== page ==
Recent amendments to Italian law add a new chapter to the longstanding debate over the Italian dual-track system and its compatibility with the double jeopardy (ne bis in idem) principle.

On 29 September 2018, Decree no. 107 of August 10, 2018 (the Decree), which amended the Italian legislative provisions to transpose the Market Abuse Regulation no. 596/2014 (the MAR) in Italy, entered into force. Inter alia, the Decree amends art.187-terdecies of Legislative Decree no. 58 dated 24 February 1998 (the Italian Financial Services Act or TUF) on the application and enforcement of criminal and administrative sanctions.

Under the amended law the Italian Companies and Stock Exchange Commission (CONSOB) (which is capable of imposing administrative sanctions for market abuse) and the judicial authorities will be required, when imposing sanctions for market abuse or insider trading offences, to take into account any criminal or administrative sanctions already imposed by the other authority on the same individual or entity in cases involving the same facts. This change implicitly confirms the existence of a dual track sanctioning system consisting of administrative sanctions and criminal sanctions for market abuse offences; indeed, the same individual or entity could potentially be sanctioned twice on the same facts, provided that the sanctions already applied are “taken into account” by the competent authorities imposing the second sanction.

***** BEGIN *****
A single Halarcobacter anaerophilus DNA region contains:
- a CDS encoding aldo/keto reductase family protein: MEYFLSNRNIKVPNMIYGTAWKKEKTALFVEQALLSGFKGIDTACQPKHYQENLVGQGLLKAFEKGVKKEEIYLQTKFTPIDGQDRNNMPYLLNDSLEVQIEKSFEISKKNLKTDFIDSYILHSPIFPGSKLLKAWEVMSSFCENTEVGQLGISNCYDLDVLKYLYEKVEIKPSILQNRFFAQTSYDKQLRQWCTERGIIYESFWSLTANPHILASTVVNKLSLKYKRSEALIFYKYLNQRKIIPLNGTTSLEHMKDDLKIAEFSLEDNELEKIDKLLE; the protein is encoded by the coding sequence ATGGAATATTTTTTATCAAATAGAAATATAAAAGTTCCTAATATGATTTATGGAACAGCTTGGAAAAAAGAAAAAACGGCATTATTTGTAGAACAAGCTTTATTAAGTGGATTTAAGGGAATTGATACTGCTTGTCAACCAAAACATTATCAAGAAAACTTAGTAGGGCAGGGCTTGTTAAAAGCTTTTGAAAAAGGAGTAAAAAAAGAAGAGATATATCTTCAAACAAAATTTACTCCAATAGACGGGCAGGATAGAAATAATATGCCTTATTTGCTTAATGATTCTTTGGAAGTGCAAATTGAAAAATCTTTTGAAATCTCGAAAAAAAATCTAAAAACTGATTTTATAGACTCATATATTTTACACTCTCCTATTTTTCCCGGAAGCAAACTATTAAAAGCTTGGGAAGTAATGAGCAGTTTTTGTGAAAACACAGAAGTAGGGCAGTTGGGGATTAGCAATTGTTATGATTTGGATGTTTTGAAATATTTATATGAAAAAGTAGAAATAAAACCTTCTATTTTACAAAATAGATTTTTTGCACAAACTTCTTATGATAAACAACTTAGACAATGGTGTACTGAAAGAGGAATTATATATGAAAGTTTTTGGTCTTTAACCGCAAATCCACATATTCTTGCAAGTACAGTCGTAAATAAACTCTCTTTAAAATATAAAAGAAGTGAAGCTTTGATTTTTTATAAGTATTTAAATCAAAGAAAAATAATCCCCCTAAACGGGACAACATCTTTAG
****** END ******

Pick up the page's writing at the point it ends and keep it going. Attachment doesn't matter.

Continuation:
Notably the amendment comes into force a few months after the Court of Justice of the European Union (CJEU) issued three decisions on the compatibility of the Italian sanctioning regime with EU legislation on double jeopardy (ne bis in idem) (for further information see page 12 of the Q1 2018 edition of Allen & Overy’s European White Collar Crime Report). With these decisions, the CJEU had expressly limited the possibility of someone being sanctioned twice for the same conduct where the first sanction is considered adequate, proportionate and capable of addressing the violation concerned. In other words, the Court concluded that the ne bis in idem principle may indeed be limited, though on an exceptional basis and solely for the purpose of protecting the financial interests of the EU and its financial markets.

At first glance, the reform of Article 187-terdecies appears to comply with the principles set out by the CJEU in its decisions by requiring CONSOB and Criminal Judges to apply the standards set down by the Court and to take into account the adequacy and proportionality of the sanctions already imposed.

However, the reform does not contain any detail on how the authorities should take into account the sanctions already imposed in practice. This lack of guidance could represent an obstacle, for instance where criminal judges are required to assess the suitability of imprisonment for individuals already sanctioned with administrative monetary penalties, given the substantial differences between these two types of sanction.